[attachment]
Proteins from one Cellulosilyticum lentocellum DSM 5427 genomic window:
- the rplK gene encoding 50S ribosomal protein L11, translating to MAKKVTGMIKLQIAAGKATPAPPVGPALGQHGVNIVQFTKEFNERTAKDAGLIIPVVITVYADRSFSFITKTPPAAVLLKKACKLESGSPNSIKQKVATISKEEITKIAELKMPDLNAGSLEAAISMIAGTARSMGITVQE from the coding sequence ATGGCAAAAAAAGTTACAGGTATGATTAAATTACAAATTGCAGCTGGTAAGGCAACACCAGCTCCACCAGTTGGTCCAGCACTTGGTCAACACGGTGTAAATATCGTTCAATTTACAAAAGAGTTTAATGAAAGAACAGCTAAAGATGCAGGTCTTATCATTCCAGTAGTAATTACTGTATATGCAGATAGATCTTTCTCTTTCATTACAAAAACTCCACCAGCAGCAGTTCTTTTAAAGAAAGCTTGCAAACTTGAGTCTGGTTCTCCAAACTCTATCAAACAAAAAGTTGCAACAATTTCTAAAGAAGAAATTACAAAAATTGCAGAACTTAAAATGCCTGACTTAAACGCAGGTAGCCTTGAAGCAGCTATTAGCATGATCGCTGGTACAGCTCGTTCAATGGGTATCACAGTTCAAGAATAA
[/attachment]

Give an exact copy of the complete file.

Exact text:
Proteins from one Cellulosilyticum lentocellum DSM 5427 genomic window:
- the rplK gene encoding 50S ribosomal protein L11, translating to MAKKVTGMIKLQIAAGKATPAPPVGPALGQHGVNIVQFTKEFNERTAKDAGLIIPVVITVYADRSFSFITKTPPAAVLLKKACKLESGSPNSIKQKVATISKEEITKIAELKMPDLNAGSLEAAISMIAGTARSMGITVQE from the coding sequence ATGGCAAAAAAAGTTACAGGTATGATTAAATTACAAATTGCAGCTGGTAAGGCAACACCAGCTCCACCAGTTGGTCCAGCACTTGGTCAACACGGTGTAAATATCGTTCAATTTACAAAAGAGTTTAATGAAAGAACAGCTAAAGATGCAGGTCTTATCATTCCAGTAGTAATTACTGTATATGCAGATAGATCTTTCTCTTTCATTACAAAAACTCCACCAGCAGCAGTTCTTTTAAAGAAAGCTTGCAAACTTGAGTCTGGTTCTCCAAACTCTATCAAACAAAAAGTTGCAACAATTTCTAAAGAAGAAATTACAAAAATTGCAGAACTTAAAATGCCTGACTTAAACGCAGGTAGCCTTGAAGCAGCTATTAGCATGATCGCTGGTACAGCTCGTTCAATGGGTATCACAGTTCAAGAATAA